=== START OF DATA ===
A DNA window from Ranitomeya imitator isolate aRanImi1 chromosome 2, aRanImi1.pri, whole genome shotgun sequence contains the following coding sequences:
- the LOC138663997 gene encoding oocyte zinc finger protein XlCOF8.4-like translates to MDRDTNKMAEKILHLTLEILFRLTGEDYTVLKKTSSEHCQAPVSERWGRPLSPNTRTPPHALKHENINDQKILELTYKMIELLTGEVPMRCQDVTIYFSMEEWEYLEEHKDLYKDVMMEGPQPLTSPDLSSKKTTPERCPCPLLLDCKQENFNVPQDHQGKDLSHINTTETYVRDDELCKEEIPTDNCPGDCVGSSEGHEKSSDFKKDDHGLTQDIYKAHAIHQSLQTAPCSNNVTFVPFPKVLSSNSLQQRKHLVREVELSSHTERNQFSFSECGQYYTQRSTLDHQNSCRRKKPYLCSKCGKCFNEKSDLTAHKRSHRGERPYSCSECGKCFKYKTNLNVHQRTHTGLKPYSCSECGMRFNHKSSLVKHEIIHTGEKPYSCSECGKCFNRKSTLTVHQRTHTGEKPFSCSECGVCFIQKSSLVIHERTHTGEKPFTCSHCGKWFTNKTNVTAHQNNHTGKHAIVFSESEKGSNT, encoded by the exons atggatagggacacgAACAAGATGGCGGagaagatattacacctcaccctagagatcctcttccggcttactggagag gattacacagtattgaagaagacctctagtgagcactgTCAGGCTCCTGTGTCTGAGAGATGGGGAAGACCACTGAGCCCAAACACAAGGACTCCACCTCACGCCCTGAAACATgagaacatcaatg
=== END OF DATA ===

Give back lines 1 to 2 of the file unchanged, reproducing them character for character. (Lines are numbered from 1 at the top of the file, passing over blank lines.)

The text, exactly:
A DNA window from Ranitomeya imitator isolate aRanImi1 chromosome 2, aRanImi1.pri, whole genome shotgun sequence contains the following coding sequences:
- the LOC138663997 gene encoding oocyte zinc finger protein XlCOF8.4-like translates to MDRDTNKMAEKILHLTLEILFRLTGEDYTVLKKTSSEHCQAPVSERWGRPLSPNTRTPPHALKHENINDQKILELTYKMIELLTGEVPMRCQDVTIYFSMEEWEYLEEHKDLYKDVMMEGPQPLTSPDLSSKKTTPERCPCPLLLDCKQENFNVPQDHQGKDLSHINTTETYVRDDELCKEEIPTDNCPGDCVGSSEGHEKSSDFKKDDHGLTQDIYKAHAIHQSLQTAPCSNNVTFVPFPKVLSSNSLQQRKHLVREVELSSHTERNQFSFSECGQYYTQRSTLDHQNSCRRKKPYLCSKCGKCFNEKSDLTAHKRSHRGERPYSCSECGKCFKYKTNLNVHQRTHTGLKPYSCSECGMRFNHKSSLVKHEIIHTGEKPYSCSECGKCFNRKSTLTVHQRTHTGEKPFSCSECGVCFIQKSSLVIHERTHTGEKPFTCSHCGKWFTNKTNVTAHQNNHTGKHAIVFSESEKGSNT, encoded by the exons atggatagggacacgAACAAGATGGCGGagaagatattacacctcaccctagagatcctcttccggcttactggagag gattacacagtattgaagaagacctctagtgagcactgTCAGGCTCCTGTGTCTGAGAGATGGGGAAGACCACTGAGCCCAAACACAAGGACTCCACCTCACGCCCTGAAACATgagaacatcaatg